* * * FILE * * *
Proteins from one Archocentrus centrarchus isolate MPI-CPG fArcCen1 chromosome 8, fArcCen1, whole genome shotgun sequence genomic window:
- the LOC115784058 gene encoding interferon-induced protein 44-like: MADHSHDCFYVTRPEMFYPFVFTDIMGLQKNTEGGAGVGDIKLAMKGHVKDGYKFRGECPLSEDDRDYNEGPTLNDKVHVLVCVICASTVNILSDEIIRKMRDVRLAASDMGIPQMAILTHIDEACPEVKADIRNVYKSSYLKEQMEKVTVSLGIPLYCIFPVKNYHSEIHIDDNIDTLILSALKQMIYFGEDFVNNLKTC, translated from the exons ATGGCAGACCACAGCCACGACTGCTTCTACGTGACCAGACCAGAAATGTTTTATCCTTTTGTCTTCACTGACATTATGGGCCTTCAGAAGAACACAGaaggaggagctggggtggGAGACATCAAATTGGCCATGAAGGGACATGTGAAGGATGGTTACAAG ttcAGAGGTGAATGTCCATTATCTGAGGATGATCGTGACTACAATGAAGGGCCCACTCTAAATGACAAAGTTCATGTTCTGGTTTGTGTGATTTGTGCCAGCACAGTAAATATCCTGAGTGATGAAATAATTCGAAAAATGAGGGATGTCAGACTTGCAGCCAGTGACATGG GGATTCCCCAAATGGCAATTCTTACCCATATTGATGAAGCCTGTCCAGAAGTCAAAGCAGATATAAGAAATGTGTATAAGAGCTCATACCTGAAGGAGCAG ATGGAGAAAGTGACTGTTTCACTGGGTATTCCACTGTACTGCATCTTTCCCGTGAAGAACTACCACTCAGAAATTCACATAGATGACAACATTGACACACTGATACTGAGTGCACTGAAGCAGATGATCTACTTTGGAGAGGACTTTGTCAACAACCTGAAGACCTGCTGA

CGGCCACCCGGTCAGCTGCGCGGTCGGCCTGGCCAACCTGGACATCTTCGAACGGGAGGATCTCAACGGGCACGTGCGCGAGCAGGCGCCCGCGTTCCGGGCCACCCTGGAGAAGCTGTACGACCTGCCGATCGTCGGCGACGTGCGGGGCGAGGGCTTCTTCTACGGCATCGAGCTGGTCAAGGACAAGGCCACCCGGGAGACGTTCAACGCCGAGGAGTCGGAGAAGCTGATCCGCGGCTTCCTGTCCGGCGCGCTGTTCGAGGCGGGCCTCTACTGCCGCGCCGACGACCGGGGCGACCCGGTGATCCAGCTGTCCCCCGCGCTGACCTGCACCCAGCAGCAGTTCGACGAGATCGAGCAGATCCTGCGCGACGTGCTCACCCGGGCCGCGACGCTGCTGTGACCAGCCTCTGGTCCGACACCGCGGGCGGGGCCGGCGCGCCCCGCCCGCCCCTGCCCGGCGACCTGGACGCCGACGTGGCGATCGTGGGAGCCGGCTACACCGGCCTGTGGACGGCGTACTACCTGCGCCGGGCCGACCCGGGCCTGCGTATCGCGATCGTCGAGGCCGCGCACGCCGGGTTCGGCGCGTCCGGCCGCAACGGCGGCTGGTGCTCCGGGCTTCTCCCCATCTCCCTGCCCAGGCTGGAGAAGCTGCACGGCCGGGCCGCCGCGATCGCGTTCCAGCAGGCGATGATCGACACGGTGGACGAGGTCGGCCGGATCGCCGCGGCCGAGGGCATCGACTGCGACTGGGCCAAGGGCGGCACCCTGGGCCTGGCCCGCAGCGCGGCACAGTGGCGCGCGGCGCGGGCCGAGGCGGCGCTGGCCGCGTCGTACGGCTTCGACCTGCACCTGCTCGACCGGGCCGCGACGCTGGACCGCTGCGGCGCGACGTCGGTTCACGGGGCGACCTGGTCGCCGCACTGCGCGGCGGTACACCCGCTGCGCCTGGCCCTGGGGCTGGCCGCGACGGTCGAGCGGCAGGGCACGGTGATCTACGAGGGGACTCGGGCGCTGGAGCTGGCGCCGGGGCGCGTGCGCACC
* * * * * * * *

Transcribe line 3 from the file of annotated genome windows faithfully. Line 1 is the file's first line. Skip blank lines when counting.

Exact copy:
CGGCCACCCGGTCAGCTGCGCGGTCGGCCTGGCCAACCTGGACATCTTCGAACGGGAGGATCTCAACGGGCACGTGCGCGAGCAGGCGCCCGCGTTCCGGGCCACCCTGGAGAAGCTGTACGACCTGCCGATCGTCGGCGACGTGCGGGGCGAGGGCTTCTTCTACGGCATCGAGCTGGTCAAGGACAAGGCCACCCGGGAGACGTTCAACGCCGAGGAGTCGGAGAAGCTGATCCGCGGCTTCCTGTCCGGCGCGCTGTTCGAGGCGGGCCTCTACTGCCGCGCCGACGACCGGGGCGACCCGGTGATCCAGCTGTCCCCCGCGCTGACCTGCACCCAGCAGCAGTTCGACGAGATCGAGCAGATCCTGCGCGACGTGCTCACCCGGGCCGCGACGCTGCTGTGACCAGCCTCTGGTCCGACACCGCGGGCGGGGCCGGCGCGCCCCGCCCGCCCCTGCCCGGCGACCTGGACGCCGACGTGGCGATCGTGGGAGCCGGCTACACCGGCCTGTGGACGGCGTACTACCTGCGCCGGGCCGACCCGGGCCTGCGTATCGCGATCGTCGAGGCCGCGCACGCCGGGTTCGGCGCGTCCGGCCGCAACGGCGGCTGGTGCTCCGGGCTTCTCCCCATCTCCCTGCCCAGGCTGGAGAAGCTGCACGGCCGGGCCGCCGCGATCGCGTTCCAGCAGGCGATGATCGACACGGTGGACGAGGTCGGCCGGATCGCCGCGGCCGAGGGCATCGACTGCGACTGGGCCAAGGGCGGCACCCTGGGCCTGGCCCGCAGCGCGGCACAGTGGCGCGCGGCGCGGGCCGAGGCGGCGCTGGCCGCGTCGTACGGCTTCGACCTGCACCTGCTCGACCGGGCCGCGACGCTGGACCGCTGCGGCGCGACGTCGGTTCACGGGGCGACCTGGTCGCCGCACTGCGCGGCGGTACACCCGCTGCGCCTGGCCCTGGGGCTGGCCGCGACGGTCGAGCGGCAGGGCACGGTGATCTACGAGGGGACTCGGGCGCTGGAGCTGGCGCCGGGGCGCGTGCGCACC